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Employer groups unite against increase to minimum wage

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A proposed increase in the state minimum wage, from $7.25 to $8.50 per hour, advanced out of a legislative committee today over united opposition from employer representatives.

The increase was backed by some public policy groups, who contend that the measure will improve conditions for low-wage workers, who will put the money back into the economy.

However, businesses raised concern about the impact on their payrolls.

"An increase in the minimum wage only makes recovery more difficult," said Joe Olivo, co-owner of Moorestown-based Perfect Printing.

Olivo said four of his 48 employees are temporary workers whose pay is tied to the minimum wage. With a wage increase, he said, he would be forced to cut other costs, perhaps by limiting overtime.

Assembly Speaker Sheila Y. Oliver (D-East Orange), the bill sponsor, said the measure would benefit both middle-class workers who have taken on minimum-wage jobs to supplement their income, as well as those who cannot afford basic living expenses.

"Some of the industries in New Jersey and nationally who pretty much pay minimum-wage earners are not going out of business," she said. "Many of these businesses are flourishing."

Scot Mackey, an MBI-GluckShaw lobbyist representing Great Adventure, said the amusement park is facing a $1.3 million expense from the bill. Mackey asked the bill be amended to provide an exemption for all students who are working.

Meanwhile, Michael Egenton, New Jersey Chamber of Commerce senior vice president, said the measure would squeeze employers who already are under pressure.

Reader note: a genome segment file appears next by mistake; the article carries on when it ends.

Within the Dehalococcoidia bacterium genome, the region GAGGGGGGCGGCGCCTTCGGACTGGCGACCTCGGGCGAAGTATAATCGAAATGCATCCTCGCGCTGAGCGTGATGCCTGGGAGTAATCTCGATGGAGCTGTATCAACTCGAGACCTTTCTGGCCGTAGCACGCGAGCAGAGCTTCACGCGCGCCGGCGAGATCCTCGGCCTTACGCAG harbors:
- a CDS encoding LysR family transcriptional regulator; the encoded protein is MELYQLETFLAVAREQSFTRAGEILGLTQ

"They didn't put (an increase) into their budget for this year or for next year," Egenton said.

At the New Jersey Business & Industry Association, Vice President Stefanie A. Riehl proposed the state instead focus on increasing employee training.

"It's through that education and training that they'll be able to achieve higher wages on their own without a minimum-wage increase," she said.

Kathleen A. Davis, executive vice president of the Chamber of Commerce Southern New Jersey, said businesses cannot invest in the state if costs continue to rise. She pointed to the example of William Eubanks III, who closed 21 Kentucky Fried Chicken franchises in South Jersey after the last state minimum wage increase.

"New Jersey is an expensive state in which to live, but it's also expensive for the businesses and if they're costs continue to increase, they can't create jobs," Davis said.

The measure also was opposed by the National Federation of Independent Business, the New Jersey Retail Merchants Association, the New Jersey Food Council and the New Jersey Farm Bureau.

Anne Thompson, a policy analyst for the nonprofit National Employment Law Project, said the economy would benefit from the increase, while employers would see less turnover and employee absenteeism.

Lakisha Williams, who assists people who need wheelchairs at Newark Liberty International Airport, said the minimum wage she has received for the past eight years is insufficient to support her family.

"I am the parent of a 12-year-old daughter — she is very expensive," Williams said, noting that her weekly pay equaled $290 before taxes.

Labor groups backed the measure, with state AFL-CIO lobbyist Eric Richard saying the state minimum wage would be $10.39 per hour if it had kept pace with inflation since 1968.

"Most businesses will keep their work force at the existing level, and consumer demand will drive" growth, Richard said.

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